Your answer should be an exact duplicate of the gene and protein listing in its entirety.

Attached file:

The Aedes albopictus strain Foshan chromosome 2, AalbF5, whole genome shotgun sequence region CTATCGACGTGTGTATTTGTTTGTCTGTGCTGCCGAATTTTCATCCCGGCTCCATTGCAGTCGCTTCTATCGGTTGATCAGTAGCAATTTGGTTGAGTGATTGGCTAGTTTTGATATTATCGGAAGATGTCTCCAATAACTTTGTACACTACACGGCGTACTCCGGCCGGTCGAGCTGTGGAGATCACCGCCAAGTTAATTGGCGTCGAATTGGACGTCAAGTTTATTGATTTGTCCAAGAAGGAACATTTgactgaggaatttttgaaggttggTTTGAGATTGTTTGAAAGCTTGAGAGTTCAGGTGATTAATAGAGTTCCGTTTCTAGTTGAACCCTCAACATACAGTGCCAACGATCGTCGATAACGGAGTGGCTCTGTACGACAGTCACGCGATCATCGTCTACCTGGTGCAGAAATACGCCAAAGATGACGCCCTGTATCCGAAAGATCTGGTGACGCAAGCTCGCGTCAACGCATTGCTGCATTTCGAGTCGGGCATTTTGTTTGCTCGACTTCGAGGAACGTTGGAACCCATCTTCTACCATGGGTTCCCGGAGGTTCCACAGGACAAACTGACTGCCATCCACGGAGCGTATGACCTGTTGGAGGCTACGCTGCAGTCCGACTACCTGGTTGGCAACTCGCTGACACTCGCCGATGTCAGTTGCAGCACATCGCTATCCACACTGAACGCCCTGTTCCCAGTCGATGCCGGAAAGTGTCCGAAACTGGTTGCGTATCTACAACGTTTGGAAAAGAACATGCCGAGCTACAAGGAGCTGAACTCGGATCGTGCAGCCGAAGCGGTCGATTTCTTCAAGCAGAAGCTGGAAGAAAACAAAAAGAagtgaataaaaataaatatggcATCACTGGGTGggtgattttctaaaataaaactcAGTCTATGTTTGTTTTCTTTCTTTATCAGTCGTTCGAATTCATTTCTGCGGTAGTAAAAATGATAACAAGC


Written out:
The Aedes albopictus strain Foshan chromosome 2, AalbF5, whole genome shotgun sequence region CTATCGACGTGTGTATTTGTTTGTCTGTGCTGCCGAATTTTCATCCCGGCTCCATTGCAGTCGCTTCTATCGGTTGATCAGTAGCAATTTGGTTGAGTGATTGGCTAGTTTTGATATTATCGGAAGATGTCTCCAATAACTTTGTACACTACACGGCGTACTCCGGCCGGTCGAGCTGTGGAGATCACCGCCAAGTTAATTGGCGTCGAATTGGACGTCAAGTTTATTGATTTGTCCAAGAAGGAACATTTgactgaggaatttttgaaggttggTTTGAGATTGTTTGAAAGCTTGAGAGTTCAGGTGATTAATAGAGTTCCGTTTCTAGTTGAACCCTCAACATACAGTGCCAACGATCGTCGATAACGGAGTGGCTCTGTACGACAGTCACGCGATCATCGTCTACCTGGTGCAGAAATACGCCAAAGATGACGCCCTGTATCCGAAAGATCTGGTGACGCAAGCTCGCGTCAACGCATTGCTGCATTTCGAGTCGGGCATTTTGTTTGCTCGACTTCGAGGAACGTTGGAACCCATCTTCTACCATGGGTTCCCGGAGGTTCCACAGGACAAACTGACTGCCATCCACGGAGCGTATGACCTGTTGGAGGCTACGCTGCAGTCCGACTACCTGGTTGGCAACTCGCTGACACTCGCCGATGTCAGTTGCAGCACATCGCTATCCACACTGAACGCCCTGTTCCCAGTCGATGCCGGAAAGTGTCCGAAACTGGTTGCGTATCTACAACGTTTGGAAAAGAACATGCCGAGCTACAAGGAGCTGAACTCGGATCGTGCAGCCGAAGCGGTCGATTTCTTCAAGCAGAAGCTGGAAGAAAACAAAAAGAagtgaataaaaataaatatggcATCACTGGGTGggtgattttctaaaataaaactcAGTCTATGTTTGTTTTCTTTCTTTATCAGTCGTTCGAATTCATTTCTGCGGTAGTAAAAATGATAACAAGC